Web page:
I agree that is doesn't sound like he is getting it yet.

I could have sworn I had footage of my puppy's first few matwork sessions but can't find it!

Anyway, I would def stop and do some shaping sessions with a raised target. Everyone will do this a little differently and I often make changes based on the dog but...

Start with whatever you are using up in your hands (dog is much more likely to ignore if already down when you bring them in to space to train).
Be ready to mark and reward as putting the target/mat down in front of your dog is likely to be your first opportunity to reward since he'll likely sniff/investigate. Mark (clicker or verbal marker) and then reward dropping a treat on the mat. Then watch feet. Mark and reward on the mat for more feet on the mat as well as staying on the mat. Mark and reward probably 5-10 times on the target. Then the last time you mark, toss the reward away. At this point in the training process, I would likely pick the mat up and then put it down again when your dog has returned. Helps the dog understand that the mat is important and that interaction is causing the rewards. Repeat, repeat, repeat.

Once you see some happiness from your dog when presented with the mat and hopefully some intent/desire to get on it, then bump it up. I might lower the mat at this point.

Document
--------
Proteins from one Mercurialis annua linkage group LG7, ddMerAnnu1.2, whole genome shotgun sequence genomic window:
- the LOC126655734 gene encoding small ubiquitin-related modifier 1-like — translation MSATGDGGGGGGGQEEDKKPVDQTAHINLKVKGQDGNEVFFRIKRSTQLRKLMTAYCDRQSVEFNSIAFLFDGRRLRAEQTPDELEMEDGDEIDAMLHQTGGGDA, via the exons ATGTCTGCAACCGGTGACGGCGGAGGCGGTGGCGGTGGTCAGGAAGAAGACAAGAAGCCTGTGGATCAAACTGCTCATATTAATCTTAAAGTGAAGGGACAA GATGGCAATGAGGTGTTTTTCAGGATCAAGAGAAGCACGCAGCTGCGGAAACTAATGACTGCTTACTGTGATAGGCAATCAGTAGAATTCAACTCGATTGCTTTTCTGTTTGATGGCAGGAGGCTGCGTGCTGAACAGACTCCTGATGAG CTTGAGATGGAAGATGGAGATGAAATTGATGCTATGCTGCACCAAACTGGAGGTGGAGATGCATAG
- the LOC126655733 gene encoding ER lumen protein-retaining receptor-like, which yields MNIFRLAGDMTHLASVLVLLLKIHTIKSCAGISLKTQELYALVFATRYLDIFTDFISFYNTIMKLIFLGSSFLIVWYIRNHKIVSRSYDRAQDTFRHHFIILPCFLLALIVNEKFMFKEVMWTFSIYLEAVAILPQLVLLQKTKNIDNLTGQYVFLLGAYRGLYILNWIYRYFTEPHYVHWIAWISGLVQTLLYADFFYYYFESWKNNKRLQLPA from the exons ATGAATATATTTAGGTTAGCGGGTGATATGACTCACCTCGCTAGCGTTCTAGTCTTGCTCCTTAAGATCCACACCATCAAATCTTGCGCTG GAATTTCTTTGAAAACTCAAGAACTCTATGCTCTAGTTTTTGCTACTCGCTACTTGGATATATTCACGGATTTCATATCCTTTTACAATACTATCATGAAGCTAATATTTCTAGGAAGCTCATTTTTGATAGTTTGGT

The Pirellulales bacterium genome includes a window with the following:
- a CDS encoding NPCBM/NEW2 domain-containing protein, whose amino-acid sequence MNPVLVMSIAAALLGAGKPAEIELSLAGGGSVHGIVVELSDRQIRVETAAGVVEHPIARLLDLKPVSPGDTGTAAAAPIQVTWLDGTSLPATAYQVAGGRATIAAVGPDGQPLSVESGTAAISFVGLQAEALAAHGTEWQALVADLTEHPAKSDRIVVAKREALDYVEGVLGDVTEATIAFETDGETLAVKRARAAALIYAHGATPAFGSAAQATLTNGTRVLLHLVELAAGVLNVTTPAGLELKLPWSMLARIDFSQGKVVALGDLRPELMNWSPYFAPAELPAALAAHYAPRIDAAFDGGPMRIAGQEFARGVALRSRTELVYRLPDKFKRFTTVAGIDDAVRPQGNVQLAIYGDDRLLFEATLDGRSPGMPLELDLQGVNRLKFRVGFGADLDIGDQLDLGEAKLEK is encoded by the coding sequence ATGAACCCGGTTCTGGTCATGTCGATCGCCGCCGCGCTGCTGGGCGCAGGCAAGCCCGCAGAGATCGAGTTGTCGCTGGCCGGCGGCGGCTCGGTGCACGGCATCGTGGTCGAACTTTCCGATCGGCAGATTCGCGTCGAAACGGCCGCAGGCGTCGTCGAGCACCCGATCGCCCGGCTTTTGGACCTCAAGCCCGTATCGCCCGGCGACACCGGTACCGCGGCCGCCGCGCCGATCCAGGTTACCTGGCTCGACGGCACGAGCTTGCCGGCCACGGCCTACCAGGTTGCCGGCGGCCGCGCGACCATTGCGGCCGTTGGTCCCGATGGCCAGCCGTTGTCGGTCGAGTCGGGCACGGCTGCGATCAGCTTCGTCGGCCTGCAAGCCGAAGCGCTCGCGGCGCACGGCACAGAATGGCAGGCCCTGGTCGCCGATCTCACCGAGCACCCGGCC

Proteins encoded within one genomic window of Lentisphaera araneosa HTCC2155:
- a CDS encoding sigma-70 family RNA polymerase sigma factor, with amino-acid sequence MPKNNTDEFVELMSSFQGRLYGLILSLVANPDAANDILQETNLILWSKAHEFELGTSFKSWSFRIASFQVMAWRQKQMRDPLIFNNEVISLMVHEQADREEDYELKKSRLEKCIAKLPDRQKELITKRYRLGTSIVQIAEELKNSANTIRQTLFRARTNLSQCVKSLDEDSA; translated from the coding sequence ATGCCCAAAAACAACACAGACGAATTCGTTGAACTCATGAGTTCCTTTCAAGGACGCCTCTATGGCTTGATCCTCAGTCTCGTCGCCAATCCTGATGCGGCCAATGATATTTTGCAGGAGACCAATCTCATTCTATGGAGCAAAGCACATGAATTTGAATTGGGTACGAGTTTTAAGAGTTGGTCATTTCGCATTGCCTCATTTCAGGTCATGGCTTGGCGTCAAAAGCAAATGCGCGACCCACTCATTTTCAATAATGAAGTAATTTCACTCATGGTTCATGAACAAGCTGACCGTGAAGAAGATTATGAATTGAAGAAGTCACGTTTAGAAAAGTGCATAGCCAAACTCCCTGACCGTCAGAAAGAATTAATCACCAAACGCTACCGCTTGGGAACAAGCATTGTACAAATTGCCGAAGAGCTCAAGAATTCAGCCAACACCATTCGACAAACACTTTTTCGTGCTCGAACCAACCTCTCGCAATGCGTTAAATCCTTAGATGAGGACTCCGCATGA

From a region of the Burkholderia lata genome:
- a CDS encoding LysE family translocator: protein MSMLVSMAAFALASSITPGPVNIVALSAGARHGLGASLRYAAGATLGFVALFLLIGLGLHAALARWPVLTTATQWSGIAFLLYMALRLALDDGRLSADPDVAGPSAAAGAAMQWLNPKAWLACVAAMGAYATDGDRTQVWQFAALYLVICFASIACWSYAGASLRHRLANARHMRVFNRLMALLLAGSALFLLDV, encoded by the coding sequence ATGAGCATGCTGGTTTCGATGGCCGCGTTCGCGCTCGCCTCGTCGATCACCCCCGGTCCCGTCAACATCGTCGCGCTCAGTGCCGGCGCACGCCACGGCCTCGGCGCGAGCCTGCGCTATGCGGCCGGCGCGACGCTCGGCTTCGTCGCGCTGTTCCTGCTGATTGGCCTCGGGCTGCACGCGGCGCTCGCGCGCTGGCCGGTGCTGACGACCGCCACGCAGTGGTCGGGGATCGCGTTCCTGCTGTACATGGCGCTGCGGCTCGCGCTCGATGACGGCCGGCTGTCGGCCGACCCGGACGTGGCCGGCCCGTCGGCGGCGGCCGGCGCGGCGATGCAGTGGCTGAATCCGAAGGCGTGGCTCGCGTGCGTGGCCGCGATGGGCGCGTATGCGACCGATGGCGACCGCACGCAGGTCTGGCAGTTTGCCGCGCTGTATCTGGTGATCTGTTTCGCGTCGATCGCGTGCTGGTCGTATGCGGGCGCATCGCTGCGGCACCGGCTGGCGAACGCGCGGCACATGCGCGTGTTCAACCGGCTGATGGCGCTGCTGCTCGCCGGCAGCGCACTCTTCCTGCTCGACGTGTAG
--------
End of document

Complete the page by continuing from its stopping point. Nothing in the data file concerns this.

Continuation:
Or perhaps begin to toss the reset treat behind the mat and leave the mat down. Your dog will likely return to you. Mark when your dog's feet hit the mat and then reward on the mat. Again mark more feet on the mat and/or staying there reward low on the mat (several times) then toss the treat behind the mat to reset. Repeat, repeat repeat.

At this stage you could work a bit on adding some distance between you and the mat as marking when he hits the mat should cause his to stop if he understands what your marker means. At some point along the way, I stop marking as feet hit the mat and look for a pause from my dog. I want them to understand to go to the mat and stay there before moving on to the next step. So I'm looking for and marking them stopping there!


Once my dogs understand that, then I tend to either work towards teaching position (can be a stand, sit or down) for behind the point ball or start to toss treats in other directions so start teaching to go to the mat and orient towards me from different angles and distances.

For position, I generally just wait. A dog experienced with shaping will offer something. Often a behavior they have been highly reward for in the past like a sit or a down. Mark and reward that and work your way to your end position. (I actually chose a sit as my Dexter's position as it allows him to see over the balls. He's a short terrier mix. My doberman's position was a down as he could see and was one of those impulsive ball pushers so helped to have that solid down.)If your guy doesn't do anything help him out by cueing a down. Mark and reward the down as well as staying down (btw feeding low on the mat initially is likely to encourage the sown so may already have gotten it earlier in the training process). Toss the treat to reset. He'll return to the mat. Pause and see if he'll think to down on his own. If he does really celebrate. If not help him out again. That pause is important as you do want him to learn that him laying down facing you is part of the behavior. It's not just go to mat. It's go to mat, face me, down, and wait for release.